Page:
We were also able to help Dianne Cygan of Dallas, NC with her family tree. She is a descendant of Jacob William and Lucinda Jane Roland Silver. We were able to send her a pedigree chart, pictures and family group sheets. It is indeed gratifying to be able to help someone in this way.
Dawn Conti also contacted us. She is a descendant of the Stewart family. It was a pleasure to help her also.
The Parker-Robinson get together went well at Ellijay, Macon County earlier in the month. There was a tour of the cemetery where Nancy Silver Parker Robinson is buried. These folks get together several times a year and have a grand time renewing family ties and welcoming newcomers. Charlie Parker of Pennsylvania has worked long and hard contacting family members. His able assistants, Barbara and Ron Gregory of SC, Carol Ann Taylor of Fletcher, NC and a big bunch of the Georgia line, too numerous to mention, have put Ellijay on the map and the Parker name to the forefront. They will be having their regular reunion in September at Ellijay. For those who need information about attending may call or write Barbara Gregory at 855 Idlewild Drive, Rock Hill, SC 29732, Phone 803-327-3015: Carol Ann Taylor at 31D-8 Fanning Road, Fletcher, NC 28732 Phone 828-687-3892 and last but not least, Charlie Parker at 1051 Howes Run Road, Taurentum, PA 15084 Phone 724-224-2472.
As was mentioned earlier, this is the last issue of Silver Notes. The reason for closing it is the fact that with Wayne’s passing, we have no source of family news at Kona. Without the news source, the newsletter would contain nothing but feature articles. This could get boring. Clarence, Rex and I feel a little sad at seeing the close, but we all agreed that it would be best.
I would especially like to thank John Silver Harris for his advice and material along the way. Also for permission to use the name Silver Notes and to use his files that he has amassed over the years. Ms. Nancy Puckett has been especially kind to me in sending many articles that have appeared in past issues. David Taylor and Norma Westall have contributed a ton of articles. I hope all these reporters that are now unemployed will be so kind as not to forget me and keep up their correspondence!
I would like to thank all those who sent mail and were loyal readers over the past five years. I would especially like to thank Cousin Clarence Tillery for all the hard work he has done and also Rex Redmon for all the articles and notes that he has supplied. Without the help of these two cousins, it would have been impossible to keep Silver Notes going for as long as it has.
We will try to enclose the refund due to everyone who had paid in advance with this issue. If in the event we are not able to, we will send them out as private mail to you. If there is a problem with the refund, let me know at the address on the cover envelope and we will attempt to correct it. We have kept an accurate account but as everyone knows, even the most accurate accounting system will have its minor problems.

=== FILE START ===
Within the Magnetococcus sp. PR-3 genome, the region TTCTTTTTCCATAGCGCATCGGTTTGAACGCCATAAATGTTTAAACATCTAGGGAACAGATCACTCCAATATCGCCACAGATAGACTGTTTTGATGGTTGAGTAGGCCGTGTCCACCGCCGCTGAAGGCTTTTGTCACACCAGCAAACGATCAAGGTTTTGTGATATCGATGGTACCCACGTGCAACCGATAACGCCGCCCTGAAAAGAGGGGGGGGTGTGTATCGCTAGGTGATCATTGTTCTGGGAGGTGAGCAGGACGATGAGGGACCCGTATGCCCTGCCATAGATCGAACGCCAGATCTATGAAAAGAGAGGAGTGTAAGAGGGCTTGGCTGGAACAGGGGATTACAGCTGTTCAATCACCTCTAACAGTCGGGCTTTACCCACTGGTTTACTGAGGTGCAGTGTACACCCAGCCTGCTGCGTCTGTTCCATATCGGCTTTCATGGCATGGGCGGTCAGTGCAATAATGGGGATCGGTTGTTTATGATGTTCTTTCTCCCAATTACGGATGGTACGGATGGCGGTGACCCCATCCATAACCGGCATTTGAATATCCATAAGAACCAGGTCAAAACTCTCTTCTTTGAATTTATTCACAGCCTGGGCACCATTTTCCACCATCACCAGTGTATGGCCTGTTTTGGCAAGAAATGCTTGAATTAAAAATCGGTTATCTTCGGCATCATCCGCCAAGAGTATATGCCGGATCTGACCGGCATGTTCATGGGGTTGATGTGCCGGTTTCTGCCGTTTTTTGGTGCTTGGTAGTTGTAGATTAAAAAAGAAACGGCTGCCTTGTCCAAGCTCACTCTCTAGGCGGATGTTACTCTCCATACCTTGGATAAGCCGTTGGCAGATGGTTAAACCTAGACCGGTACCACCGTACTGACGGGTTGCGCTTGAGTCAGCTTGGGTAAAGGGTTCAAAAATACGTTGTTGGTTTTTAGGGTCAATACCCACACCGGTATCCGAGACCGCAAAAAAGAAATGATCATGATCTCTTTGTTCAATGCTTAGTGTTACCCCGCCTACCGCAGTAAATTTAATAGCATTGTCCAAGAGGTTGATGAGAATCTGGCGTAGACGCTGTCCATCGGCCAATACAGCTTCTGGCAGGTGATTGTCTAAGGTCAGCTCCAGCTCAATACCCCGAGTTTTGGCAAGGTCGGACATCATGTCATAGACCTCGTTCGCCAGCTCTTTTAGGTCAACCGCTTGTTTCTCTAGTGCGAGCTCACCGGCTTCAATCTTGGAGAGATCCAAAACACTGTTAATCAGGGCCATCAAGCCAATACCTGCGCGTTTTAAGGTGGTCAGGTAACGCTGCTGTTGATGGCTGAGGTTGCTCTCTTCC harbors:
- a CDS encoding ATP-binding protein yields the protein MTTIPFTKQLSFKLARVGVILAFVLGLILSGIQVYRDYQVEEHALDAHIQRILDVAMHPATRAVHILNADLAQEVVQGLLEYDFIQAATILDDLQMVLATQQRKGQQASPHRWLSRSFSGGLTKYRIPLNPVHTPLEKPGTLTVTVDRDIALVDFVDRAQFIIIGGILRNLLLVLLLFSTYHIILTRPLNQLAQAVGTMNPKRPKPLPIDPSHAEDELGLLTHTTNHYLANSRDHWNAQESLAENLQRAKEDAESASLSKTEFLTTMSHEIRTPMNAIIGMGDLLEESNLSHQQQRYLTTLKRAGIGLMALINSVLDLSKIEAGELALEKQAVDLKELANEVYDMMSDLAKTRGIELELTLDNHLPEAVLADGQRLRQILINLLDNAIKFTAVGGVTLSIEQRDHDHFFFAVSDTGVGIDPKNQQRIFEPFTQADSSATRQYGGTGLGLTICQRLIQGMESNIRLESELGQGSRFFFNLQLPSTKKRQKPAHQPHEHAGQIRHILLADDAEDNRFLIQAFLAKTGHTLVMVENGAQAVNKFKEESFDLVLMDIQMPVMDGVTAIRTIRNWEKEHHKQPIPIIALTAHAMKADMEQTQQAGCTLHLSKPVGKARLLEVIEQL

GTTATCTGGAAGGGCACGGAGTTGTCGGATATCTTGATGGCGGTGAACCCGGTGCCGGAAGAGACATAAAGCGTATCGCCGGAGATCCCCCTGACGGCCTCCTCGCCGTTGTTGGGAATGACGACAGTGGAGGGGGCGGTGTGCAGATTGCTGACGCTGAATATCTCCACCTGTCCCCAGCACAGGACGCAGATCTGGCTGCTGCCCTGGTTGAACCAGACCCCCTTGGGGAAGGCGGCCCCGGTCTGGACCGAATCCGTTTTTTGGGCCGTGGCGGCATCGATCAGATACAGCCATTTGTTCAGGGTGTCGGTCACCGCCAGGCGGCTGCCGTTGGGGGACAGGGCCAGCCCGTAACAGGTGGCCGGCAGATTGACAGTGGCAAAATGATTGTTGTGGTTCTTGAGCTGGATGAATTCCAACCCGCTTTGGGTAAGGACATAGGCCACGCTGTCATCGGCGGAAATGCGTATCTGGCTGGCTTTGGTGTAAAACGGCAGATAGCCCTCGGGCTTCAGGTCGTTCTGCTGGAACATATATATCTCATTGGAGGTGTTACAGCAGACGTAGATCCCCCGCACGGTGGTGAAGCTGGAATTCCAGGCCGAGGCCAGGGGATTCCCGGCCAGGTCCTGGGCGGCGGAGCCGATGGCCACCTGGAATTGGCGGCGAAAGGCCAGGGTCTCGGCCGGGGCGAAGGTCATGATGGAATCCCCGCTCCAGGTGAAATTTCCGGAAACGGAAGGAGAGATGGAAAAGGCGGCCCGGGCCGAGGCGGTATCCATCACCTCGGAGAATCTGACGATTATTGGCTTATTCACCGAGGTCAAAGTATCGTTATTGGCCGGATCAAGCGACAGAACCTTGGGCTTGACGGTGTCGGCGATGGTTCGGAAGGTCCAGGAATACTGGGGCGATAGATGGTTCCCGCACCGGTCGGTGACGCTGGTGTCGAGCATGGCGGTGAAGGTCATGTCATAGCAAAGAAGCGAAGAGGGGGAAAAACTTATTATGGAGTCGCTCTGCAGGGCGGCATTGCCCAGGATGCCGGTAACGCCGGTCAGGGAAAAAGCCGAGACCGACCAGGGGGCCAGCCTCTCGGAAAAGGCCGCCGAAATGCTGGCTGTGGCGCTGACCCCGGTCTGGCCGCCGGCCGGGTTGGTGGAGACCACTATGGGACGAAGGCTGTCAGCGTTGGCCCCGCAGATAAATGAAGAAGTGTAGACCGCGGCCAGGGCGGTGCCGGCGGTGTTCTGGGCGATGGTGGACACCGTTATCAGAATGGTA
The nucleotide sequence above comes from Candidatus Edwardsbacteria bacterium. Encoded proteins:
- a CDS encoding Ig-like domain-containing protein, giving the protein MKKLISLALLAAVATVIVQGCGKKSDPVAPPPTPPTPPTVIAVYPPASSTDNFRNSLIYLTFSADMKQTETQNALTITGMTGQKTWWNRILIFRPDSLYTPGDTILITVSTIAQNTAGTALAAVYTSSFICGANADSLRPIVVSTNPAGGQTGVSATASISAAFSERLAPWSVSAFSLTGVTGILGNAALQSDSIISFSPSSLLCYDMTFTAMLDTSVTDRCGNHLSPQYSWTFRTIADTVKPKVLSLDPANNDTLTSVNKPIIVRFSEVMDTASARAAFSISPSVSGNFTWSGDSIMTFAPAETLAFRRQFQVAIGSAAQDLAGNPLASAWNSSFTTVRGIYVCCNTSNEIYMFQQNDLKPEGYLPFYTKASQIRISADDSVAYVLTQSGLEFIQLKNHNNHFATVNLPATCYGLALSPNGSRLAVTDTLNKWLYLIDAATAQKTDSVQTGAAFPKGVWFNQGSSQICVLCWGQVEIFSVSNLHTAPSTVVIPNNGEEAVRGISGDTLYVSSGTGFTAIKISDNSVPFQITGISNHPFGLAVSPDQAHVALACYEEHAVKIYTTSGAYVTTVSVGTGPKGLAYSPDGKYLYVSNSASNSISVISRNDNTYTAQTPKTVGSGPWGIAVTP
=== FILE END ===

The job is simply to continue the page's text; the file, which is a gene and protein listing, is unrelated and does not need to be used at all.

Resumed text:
Before closing, I would be remiss not to mention the hard work from Charlie Parker and his group that has done so much for Kona’s churches. Charlie contacted several of us about three years ago with a plan he had for Kona. That plan was to raise money for the repairs to the Kona Baptist Church(s). His plan for a raffle was highly successful. Another of the group, Barbara Gregory and husband Ron took the plan even further when she came up with the idea for a Silver Family Cookbook. Barbara’s and Ron’s hard work was joined by Wayne, Carol Ann Taylor and members of the family to create not one but two cookbooks which were highly successful. Not satisfied with success, Barbara then came up with the idea to print and sell T-shirts. This in turn was even more successful and has added many dollars to the fund. Charlie, Barbara, Ron, Carol Ann, Wayne, Laura Cooper and Pat and Dan Dowd and others worked tirelessly to provide these funds for the Kona Church Fund. Many others who were not able to work directly on the projects have donated generously. They deserve thanks also.
Barbara and Ron also provided many of the items given the church on their own. Guttering, a refrigerator, dishes, shelving, cabinets, microwave, heaters and a list of other items too long to print, out of their own funds. Barb and Ron spent many hours on the road bringing materials to Kona with Ron having to rent a trailer several times. They did this willingly with no thought of reward or refund. Kona owes them a debt of gratitude that can never be repaid. I would hope that at the reunion, each of us would pause to say, “thanks,” to all these fine people who have done so much in such short time.